Travelling whilst the application is under consideration

You are allowed to travel whilst your application has been submitted.

Previously, certified copies of your passport and BRP were accepted. Now you are required to submit your original BRP with the application which of course inhibits travel. The upside to this is that you are able to request your BRP back from the Home Office in order to travel.

It is important to stay in contact with your legal representative whilst you are travelling as you may be required to attend an interview before the application is submitted.

As well as that, your application might be approved and you will have a limited time in order to arrange your citizenship ceremony.

Completing the application form

For many people completing the application form can be challenging. There are a number of questions, designed to determine your intentions and assess your suitability for British naturalisation.

Absences

The first hurdle that we reach is the section titled Residence Requirements where you are required to detail your absences from the UK in the past 3 or 5 years depending on which route you qualify under.

You are expected to insert:

  • the dates that you left the UK
  • the date your returned
  • where you went
  • your reason for going there; and
  • how many days you were absent

It is the last column, how many days absent, that tends to prove a problem.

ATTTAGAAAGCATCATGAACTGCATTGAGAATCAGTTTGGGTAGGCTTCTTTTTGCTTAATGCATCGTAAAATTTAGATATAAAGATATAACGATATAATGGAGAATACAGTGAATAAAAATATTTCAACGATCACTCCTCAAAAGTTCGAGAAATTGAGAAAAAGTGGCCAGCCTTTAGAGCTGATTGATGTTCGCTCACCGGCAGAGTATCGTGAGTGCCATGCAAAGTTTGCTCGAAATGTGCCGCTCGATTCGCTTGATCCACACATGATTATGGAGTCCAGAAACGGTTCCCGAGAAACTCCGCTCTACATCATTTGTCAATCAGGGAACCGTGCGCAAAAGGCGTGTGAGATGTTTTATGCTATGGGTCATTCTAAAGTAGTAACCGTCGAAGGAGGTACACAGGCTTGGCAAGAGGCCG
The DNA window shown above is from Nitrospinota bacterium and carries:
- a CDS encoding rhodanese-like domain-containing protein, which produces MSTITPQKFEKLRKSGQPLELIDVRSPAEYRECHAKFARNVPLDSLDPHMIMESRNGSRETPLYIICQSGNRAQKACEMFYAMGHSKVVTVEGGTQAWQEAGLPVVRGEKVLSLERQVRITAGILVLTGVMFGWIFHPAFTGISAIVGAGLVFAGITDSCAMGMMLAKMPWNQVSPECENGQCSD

It is important to note that when calculating the number of days absent, the Home Office does not take into account days that were spent travelling.

Example: You travelled to the Bahamas for a holiday on the 1 May 2012 and returned on 15 May 2012. The total number of days absent would be 13, not 15. Similarly if you went to France for the day i.e. travelled on 23 March 2013 and came back the same day, or even the 24 March 2013, this would count as 0 days absent. You will still need to list the travel on the schedule.

Referees

This is an important part of the application form that must be completed correctly. This page requires you to get two people, who have known you for at least 3 years. One of those people must be a person of any nationality with a professional standing e.g. accountant, police officer, chemist etc.

The other person must normally be a British citizen with a British citizen passport and either be a professional person or be aged over 25.

Both referees must sign and complete the same page with a passport picture of you attached. You cannot use two separate pages.

Supporting Documents

It is essential that you submit the right documents with your application. Failure to do so will result in a refusal.

The very basis of the application is proving your residence in the UK for the last 3 or 5 years (or 6 years for EEA nationals). Therefore it is essential that you document your presence in the UK. How else will the Home Office know what you’ve been doing for the past few years if you do not show them? This includes showing your economic activity, any studying you have done etc.

If you’re applying on the basis of your marriage/civil partnership with a British citizen, it is vital that you produce evidence of your relationship i.e. your marriage certificate.

British naturalisation – How we can help

At DavidsonMorris we have the experience to advise you on the most appropriate type of application for your individual circumstances and have the insight to make the British naturalisation application process as smooth as possible.

As a team of immigration lawyers and former Home Office employees, we have an established reputation for effective and efficient management and processing of British citizenship and British naturalisation applications.